There are good things and bad things. Chinese game design is monetization-centric, and it has gotten very extreme. Where I meet many western designers who have fantastic games that have trouble commercially, I think a balance needs to be drawn between them. If you look at a lot of the popular browser and mobile games in the west now, a lot of them have drawn inspiration from Chinese games (i.e. Building cooldowns, etc.).
I don't feel that any type of game design is better than the other, but that we should be aware of all different types of games from many different cultures. It never hurts to expand our world view, whether it's talking about games, or other parts of life.
Is that what you're hoping to achieve with R2 - bringing the best from both worlds together?
Our goal is to publish fun games. That's about it. For now primarily we have been working with localizing Chinese titles for Western markets, but we also hope in the future to get some really excellent Western games into China (and other markets) as well.
How do you feel about the reception of your first games - Crystal Saga and Wartune?
We have been pretty happy with the reception. From a browser game perspective, we believe the games offer quite a bit of depth. And in a market where a lot of games out there are still entirely revolved around 'building up your village', they offer some unique gameplay.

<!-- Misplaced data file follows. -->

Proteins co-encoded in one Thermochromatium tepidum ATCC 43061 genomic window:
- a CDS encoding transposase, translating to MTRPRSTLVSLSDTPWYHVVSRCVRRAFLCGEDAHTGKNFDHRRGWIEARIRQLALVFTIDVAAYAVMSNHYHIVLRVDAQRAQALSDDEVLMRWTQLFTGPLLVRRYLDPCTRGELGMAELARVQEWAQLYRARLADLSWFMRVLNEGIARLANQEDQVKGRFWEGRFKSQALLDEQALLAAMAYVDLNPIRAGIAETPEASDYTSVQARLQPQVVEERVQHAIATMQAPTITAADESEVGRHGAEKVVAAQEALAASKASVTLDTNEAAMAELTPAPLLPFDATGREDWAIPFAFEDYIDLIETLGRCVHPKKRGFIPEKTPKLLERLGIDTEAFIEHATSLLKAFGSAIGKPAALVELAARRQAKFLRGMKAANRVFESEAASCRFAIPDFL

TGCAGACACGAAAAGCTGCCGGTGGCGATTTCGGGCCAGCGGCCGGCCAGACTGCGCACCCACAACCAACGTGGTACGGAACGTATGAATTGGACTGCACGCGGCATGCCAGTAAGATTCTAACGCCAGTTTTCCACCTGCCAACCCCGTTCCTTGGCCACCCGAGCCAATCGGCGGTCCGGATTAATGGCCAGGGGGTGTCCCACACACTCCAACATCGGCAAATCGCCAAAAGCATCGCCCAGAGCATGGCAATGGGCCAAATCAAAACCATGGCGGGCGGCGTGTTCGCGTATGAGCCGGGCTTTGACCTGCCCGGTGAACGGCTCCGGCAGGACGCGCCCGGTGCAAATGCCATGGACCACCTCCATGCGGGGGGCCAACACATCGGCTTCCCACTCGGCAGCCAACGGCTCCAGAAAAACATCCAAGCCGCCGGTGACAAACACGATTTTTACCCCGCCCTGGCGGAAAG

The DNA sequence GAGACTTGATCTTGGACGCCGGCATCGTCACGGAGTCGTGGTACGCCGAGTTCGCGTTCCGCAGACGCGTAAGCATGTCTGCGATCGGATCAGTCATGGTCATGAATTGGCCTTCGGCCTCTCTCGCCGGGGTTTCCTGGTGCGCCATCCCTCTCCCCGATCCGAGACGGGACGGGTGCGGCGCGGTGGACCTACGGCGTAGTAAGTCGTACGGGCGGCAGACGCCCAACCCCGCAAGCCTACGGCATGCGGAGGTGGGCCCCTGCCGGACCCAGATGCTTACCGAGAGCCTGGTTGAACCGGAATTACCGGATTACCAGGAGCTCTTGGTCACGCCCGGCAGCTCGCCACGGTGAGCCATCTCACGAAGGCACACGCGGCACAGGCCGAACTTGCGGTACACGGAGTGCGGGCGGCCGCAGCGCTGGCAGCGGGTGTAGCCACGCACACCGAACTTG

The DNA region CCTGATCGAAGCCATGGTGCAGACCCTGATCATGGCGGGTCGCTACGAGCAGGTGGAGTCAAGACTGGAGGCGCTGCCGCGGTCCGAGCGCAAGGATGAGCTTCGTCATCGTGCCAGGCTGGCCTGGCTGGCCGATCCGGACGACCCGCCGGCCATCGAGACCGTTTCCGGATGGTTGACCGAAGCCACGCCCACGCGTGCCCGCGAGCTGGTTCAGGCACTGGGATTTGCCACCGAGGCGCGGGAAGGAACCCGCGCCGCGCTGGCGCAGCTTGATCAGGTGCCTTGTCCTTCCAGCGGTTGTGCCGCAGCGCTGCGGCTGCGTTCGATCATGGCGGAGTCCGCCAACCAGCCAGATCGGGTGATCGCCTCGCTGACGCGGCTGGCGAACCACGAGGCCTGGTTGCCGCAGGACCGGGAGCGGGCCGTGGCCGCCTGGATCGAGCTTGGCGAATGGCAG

You've been very open about your past and your route into the industry. How do you feel about it when it gets brought up, especially considering what you're trying to do now?
I've been a hardcore gamer since I was old enough to hold a controller. The gaming industry has always been a passion for me, not just a way to make money. With my specific skill set (bilingual and being in China), RMT was a good fit.
For me, I've always wanted to work in games. I learned a lot from working throughout RMT.
On a personal level, I don't really have a problem with people exchanging time for money in games, and in fact, now that I have to work full-time, I tend to spend a bit myself. But I did have a problem with a lot of the other negative stuff that came along with RMT. Wish I could say we're rolling around in millions of dollars here now - but that's definitely not the case - it's a very, very competitive market out there
Do you feel like you're fulfilling that ambition now - working in games - or are there things you still want to achieve?
I definitely enjoy what I'm doing, and I think that, while our industry is not perfect, it's definitely a step up from RMT.
There are still lots of things we want to achieve within the game industry. We're working with some really strong developers in China now to create games that are actually aimed at Western players, rather than spending most of our time figuring out how to adapt them to fit a Western audience. And again, we still want to get some Western games into Asia.
In the end, [we] just want to make games accessible for different markets that wouldn't normally have been playable (language and other barriers).
Do you think that you'll stick to browser-based, or would you move into client-based heavyweight games - or even mobile?
For now we are staying with browser, but we are definitely looking at other platforms in the future. For now, we will stay away from mobile as, from a publisher's perspective, we can't bring much value. As you can see from games like City of Steam, browser games are becoming more and more advanced.
If things go well with R2, we will definitely work on setting up some of our own development operations, and then we could start considering mobile/client.
Gareth “Gazimoff” Harmer, Senior Contributing Editor